Since President Mauricio Macri took over the government of Argentina, in December 2015, several judicial investigations against officials from the previous administration acquired considerably more speed. This could be explained by the fact that some judges might have felt frightened to advance with these investigations before. But, undoubtedly, there were also judges who for years deliberately delayed investigations, and who could now be trying to get themselves rid of any responsibility (as the current government is trying to strengthen the constitutional mechanisms aimed at guarantying the transparency of the judiciary).
Hopefully, the change that Argentines are witnessing today is not a temporary fix, but a real step towards a more independent and effective justice system.
There has been, in this regard, considerable progress in a number of important corruption cases, and several former officials — including former Vice President Amado Boudou and former Minister of Public Works Julio de Vido — have been arrested.
There have also been advances in two cases that are particularly important. One of them is the investigation into the mysterious death of Alberto Nisman (the federal prosecutor who had been investigating the 1994 terrorist attack against the AMIA Jewish center for over 10 years). Nisman was found dead in his apartment, in January 2015, a few days after accusing former Argentine President Cristina Kirchner and some of her officials of negotiating a pact with Iran (known as Memorandum of Understanding or MOU) in order to get impunity for the Iranians accused in the AMIA case. After almost three years of shameful irregularities and delays, a report by the border police —signed by a large number of judicial experts — ruled out the hypothesis of suicide (that had initially been sustained by the former government) and established that the prosecutor was indeed murdered.
The other extremely important case is the one that investigates the complaint itself that Nisman made prior to his death. The judge of this case has already summoned most of the people accused by Nisman (including Kirchner and former Foreign Minister Héctor Timerman) to testify. And there is a testimony that has particular relevance. Allan Bogado, who had been accused by Nisman of being a member of the "parallel diplomacy" that negotiated the agreement with Iran, said that he had actually been an undercover intelligence agent, whose mission was to investigate what both governments were plotting. According to Bogado, what the governments of Iran and Argentina had secretly agreed upon by signing the MOU, was the transfer of Argentine nuclear technology and know-how to the Iranians.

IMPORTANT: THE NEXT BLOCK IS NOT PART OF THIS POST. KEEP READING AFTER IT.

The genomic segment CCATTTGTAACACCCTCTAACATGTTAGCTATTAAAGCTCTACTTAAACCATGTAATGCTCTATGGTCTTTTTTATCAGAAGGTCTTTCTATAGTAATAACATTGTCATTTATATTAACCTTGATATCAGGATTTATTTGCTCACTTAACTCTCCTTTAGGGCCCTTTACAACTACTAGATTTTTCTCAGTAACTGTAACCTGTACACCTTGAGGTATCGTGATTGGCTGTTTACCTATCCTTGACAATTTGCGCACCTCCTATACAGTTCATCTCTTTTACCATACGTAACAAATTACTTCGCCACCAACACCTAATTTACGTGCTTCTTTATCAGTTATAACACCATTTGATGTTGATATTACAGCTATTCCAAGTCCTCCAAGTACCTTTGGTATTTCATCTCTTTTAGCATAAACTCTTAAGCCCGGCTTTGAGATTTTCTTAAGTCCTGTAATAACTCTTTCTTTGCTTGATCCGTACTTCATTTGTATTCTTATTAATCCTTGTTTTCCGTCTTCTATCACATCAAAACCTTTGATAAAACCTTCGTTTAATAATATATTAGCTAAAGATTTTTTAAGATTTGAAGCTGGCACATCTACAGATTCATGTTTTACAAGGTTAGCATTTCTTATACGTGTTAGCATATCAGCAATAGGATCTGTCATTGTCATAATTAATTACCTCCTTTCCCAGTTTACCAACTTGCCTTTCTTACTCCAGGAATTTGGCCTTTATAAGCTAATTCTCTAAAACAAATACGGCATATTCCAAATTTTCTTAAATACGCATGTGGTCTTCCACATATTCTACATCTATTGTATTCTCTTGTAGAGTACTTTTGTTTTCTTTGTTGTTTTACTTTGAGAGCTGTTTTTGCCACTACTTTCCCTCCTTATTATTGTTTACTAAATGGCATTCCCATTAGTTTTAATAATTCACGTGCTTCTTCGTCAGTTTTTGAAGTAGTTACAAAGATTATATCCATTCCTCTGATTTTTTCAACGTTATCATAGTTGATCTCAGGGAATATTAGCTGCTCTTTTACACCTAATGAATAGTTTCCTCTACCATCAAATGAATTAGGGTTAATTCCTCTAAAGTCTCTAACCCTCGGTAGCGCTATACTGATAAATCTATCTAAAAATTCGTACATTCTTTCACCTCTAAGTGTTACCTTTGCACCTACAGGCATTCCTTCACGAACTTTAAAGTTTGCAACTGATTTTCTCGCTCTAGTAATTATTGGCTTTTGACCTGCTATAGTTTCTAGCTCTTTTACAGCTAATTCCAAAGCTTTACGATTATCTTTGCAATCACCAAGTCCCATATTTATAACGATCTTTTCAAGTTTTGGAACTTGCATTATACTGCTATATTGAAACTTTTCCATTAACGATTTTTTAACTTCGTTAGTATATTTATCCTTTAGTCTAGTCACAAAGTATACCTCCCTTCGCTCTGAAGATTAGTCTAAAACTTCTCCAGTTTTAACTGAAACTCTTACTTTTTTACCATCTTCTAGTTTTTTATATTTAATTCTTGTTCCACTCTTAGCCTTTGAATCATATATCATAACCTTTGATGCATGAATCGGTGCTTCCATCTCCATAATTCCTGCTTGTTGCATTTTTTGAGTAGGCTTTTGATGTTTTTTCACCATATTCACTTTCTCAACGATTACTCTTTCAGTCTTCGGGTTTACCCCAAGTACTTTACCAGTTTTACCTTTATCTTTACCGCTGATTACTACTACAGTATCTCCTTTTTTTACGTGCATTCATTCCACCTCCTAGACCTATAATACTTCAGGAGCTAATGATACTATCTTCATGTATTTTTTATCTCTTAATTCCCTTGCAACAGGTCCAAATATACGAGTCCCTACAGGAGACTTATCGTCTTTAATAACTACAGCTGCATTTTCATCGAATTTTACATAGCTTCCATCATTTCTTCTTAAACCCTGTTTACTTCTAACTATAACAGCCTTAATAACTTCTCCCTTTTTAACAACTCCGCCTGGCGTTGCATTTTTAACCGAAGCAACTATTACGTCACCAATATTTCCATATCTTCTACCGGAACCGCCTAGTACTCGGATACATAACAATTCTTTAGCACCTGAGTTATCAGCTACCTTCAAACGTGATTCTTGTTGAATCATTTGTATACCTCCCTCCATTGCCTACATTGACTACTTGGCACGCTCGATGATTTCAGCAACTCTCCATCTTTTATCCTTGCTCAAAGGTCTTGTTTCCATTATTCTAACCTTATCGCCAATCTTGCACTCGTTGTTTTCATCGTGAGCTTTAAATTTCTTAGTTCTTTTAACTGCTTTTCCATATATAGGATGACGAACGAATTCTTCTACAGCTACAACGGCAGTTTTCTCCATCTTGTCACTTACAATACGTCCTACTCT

In his complaint, Nisman had said that the MOU had been signed to give impunity to the Iranians in exchange of some kind of commercial arrangement that included oil. But, if what Bogado testified proves to be right, Nisman could have underestimated the importance of the MOU since its main goal would have been to boost the Iranian nuclear program, in clear violation of the international sanctions in force at the time.
Kirchner, who has just been elected senator, portrays herself as the victim of political persecution. But she (and her supporters) are obviously worried about the many judicial investigations against her, particularly those related to Nisman. And perhaps this is why, in recent days, there were a number of anti-Semitic incidents, aimed at making the public believe that there is a "Zionist conspiracy” against her.
A congressman from the governing party, for example, who is also a former leader of DAIA (the Jewish umbrella organization in Argentina) was accused of being an agent of the Mossad and of defending "foreign interests" by another congressman close to Kirchner. Shortly after, a famous Jewish journalist was insulted in a public event, and a well-known Jewish writer received death threats.
It is not the first time that officials from the previous administration make use of anti-Semitic language to try to distract attention from the accusations against them. Shortly after Nisman's death, Kirchner openly supported an opinion piece that suggested that Nisman had participated in a Jewish conspiracy against her government.
Fortunately, Argentina today seems to have the necessary legal and institutional tools for these people (who were so unfairly targeted) to confront these vicious attacks in an effective way. And, hopefully, the proper functioning of the country’s democratic institutions will ensure that the truth is reached once and for all.
Adriana Camisar, is an attorney by training who holds a graduate degree in international law and diplomacy from The Fletcher School (Tufts University). She has been B'nai B'rith International Special Advisor on Latin American Affairs since late 2008. In 2013 she relocated to Argentina, her native country. Prior to joining B'nai B'rith International, she worked as a research assistant to visiting Professor Luis Moreno Ocampo (former Prosecutor of the International Criminal Court), at Harvard University; interned at the United Nations Office of Legal Affairs; worked at a children's rights organization in San Diego, Calif.; and worked briefly as a research assistant to the Secretary for Legal Affairs at the Organization of American States (OAS). To view some of her additional content, Click Here.
This month (November 2017), we mark the anniversaries of two pivotal milestones in Jewish history: the 100th anniversary of the Balfour Declaration, which declared the British government’s endorsement of the creation of a nation-state for the Jewish people in our ancestral homeland, and the 70th anniversary of the passage of U.N. resolution 181, in which a majority of U.N. member states approved of a plan to create that nation-state, which became the State of Israel.
B’nai B’rith International is celebrating both anniversaries, organizing an event at the Knesset on the Balfour Declaration and co-sponsoring with the Permanent Mission of Israel to the U.N. and other Jewish organizations an event at the original site of the passage of resolution 181.
At B’nai B’rith, we take pride in our historical role in both events. See B’nai B’rith Magazine’s latest issue for background on the role of B’nai B’rith leaders in the Balfour Declaration. B’nai B’rith was active in the U.N. from its founding, attending the 1945 San Francisco conference and gaining accreditation as an NGO in 1947. A key moment in B’nai B’rith history is the intervention of B’nai B’rith President Frank Goldman and B’nai B’rith lodge member Eddie Jacobson with U.S. President Harry Truman, which led to the U.S. decision to support partition. And, B’nai B’rith has had an active presence in Israel since 1888, helping to build the state.